also the other parameters that may create a different visual rendering of the spectrogram is the colormap (here we have both jet), and aslo in my code I can select the dB range so that what is below the lower limit (= upper limit minus the selected dB range) is discarded; this way I can really zoom into a given dB range if I need to; can be interesting if you have two frequencies of similar amplitudes but you need to make sure which one is higher in amplitude vs the other one;

all the best

Louise Wilson
on 10 Jan 2022

Hi Mathieu,

Happy New Year to you and yours also :)

Thanks a lot for your perseverence with this question!

I compared the frequency resolution of our approaches and for both - the value is 29.5567. So that is reassuring! I see now that this is the value you report in the title of the spectra plot :)

Using 75% overlap and a colorbar limit of -120 to -50 we get quite different outputs for the spectrogram so I guess this is down to the dB shift?

In your plot, you can see the approach of a second boat pass at the end of the file (> ~250 seconds) (which I know to be the case) whereas this is not evident in mine, showing some detail has been missed.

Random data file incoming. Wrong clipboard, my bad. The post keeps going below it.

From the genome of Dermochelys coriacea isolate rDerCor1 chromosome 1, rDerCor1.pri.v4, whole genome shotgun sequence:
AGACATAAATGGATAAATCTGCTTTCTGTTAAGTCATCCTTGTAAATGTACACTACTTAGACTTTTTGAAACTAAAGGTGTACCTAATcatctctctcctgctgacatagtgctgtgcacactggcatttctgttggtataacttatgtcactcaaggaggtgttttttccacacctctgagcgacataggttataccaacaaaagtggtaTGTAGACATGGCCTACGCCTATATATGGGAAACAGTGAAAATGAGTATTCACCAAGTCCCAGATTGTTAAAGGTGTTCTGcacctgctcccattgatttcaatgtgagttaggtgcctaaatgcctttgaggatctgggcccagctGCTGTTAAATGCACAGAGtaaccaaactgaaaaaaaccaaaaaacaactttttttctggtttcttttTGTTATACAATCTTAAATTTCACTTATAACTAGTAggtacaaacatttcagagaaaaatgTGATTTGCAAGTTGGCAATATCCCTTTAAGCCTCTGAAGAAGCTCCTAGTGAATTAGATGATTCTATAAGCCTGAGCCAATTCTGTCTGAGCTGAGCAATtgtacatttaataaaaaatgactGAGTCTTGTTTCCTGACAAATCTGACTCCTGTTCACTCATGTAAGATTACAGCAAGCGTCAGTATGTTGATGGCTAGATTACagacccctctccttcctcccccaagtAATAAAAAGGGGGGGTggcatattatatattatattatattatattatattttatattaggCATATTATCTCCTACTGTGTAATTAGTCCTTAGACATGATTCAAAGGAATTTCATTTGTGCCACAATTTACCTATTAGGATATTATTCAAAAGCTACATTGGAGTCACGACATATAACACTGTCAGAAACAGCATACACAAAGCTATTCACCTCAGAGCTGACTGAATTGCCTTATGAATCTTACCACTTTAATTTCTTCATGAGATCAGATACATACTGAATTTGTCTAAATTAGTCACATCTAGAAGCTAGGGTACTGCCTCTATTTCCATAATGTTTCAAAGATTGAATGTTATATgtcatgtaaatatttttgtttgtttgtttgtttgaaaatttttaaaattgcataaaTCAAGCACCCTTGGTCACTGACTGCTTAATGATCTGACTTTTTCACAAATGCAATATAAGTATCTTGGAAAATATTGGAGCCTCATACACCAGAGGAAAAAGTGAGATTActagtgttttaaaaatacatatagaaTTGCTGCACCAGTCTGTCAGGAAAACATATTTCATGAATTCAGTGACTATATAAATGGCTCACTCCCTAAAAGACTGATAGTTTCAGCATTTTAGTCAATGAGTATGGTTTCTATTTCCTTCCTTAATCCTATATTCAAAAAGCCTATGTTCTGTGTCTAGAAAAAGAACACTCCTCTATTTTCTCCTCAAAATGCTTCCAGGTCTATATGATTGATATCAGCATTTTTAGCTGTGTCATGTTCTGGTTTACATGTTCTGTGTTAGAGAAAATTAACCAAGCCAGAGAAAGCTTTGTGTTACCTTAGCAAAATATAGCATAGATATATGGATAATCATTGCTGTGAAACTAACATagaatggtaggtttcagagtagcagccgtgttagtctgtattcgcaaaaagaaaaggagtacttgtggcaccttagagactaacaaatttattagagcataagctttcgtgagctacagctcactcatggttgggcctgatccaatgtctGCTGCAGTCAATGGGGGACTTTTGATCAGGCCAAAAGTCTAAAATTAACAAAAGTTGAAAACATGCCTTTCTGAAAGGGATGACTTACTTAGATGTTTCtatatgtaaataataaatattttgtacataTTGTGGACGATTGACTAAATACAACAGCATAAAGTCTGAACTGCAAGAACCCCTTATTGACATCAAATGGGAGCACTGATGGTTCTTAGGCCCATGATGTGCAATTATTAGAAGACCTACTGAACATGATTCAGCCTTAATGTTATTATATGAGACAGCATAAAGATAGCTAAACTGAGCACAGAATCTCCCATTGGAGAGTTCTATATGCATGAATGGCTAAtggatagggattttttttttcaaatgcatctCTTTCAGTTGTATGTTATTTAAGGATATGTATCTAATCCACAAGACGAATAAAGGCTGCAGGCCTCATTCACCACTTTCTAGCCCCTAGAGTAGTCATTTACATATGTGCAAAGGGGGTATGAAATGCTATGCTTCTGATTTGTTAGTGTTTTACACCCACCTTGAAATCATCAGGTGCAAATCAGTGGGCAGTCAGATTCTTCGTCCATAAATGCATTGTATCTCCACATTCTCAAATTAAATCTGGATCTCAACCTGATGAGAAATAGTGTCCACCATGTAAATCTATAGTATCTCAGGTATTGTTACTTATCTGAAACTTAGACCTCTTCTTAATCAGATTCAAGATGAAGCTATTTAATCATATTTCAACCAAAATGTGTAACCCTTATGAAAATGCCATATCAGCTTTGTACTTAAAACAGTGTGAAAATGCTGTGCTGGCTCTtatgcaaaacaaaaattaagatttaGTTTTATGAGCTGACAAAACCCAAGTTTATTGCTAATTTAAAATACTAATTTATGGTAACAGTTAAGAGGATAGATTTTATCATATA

Mathieu:

inexperienced Louise:

Mathieu NOE
on 11 Jan 2022

hello Louise

how are you ?

I noticed that maybe there was something wrong when you apply the sensivity factors.

for me, the 9.81 factor should be applied at the numerator side and not in the denominator

%Calibration values

% x_sen = (bd_att*bd_sen/(9.81*vs_sen_x)); %ms^-2/unit

% z_sen = (bd_att*bd_sen/(9.81*vs_sen_z)); %ms^-2/unit

x_sen = (bd_att*bd_sen*9.81/(vs_sen_x)); %ms^-2/unit

z_sen = (bd_att*bd_sen*9.81/(vs_sen_z)); %ms^-2/unit

(you can also see that if I convert the sensivity of the accel from 10V/g to 10/9.81 ms-2 / V , so at the end you would divideyour data in volts by 10/9.81 , which is the same as multiply by 9.81 and divide by 10)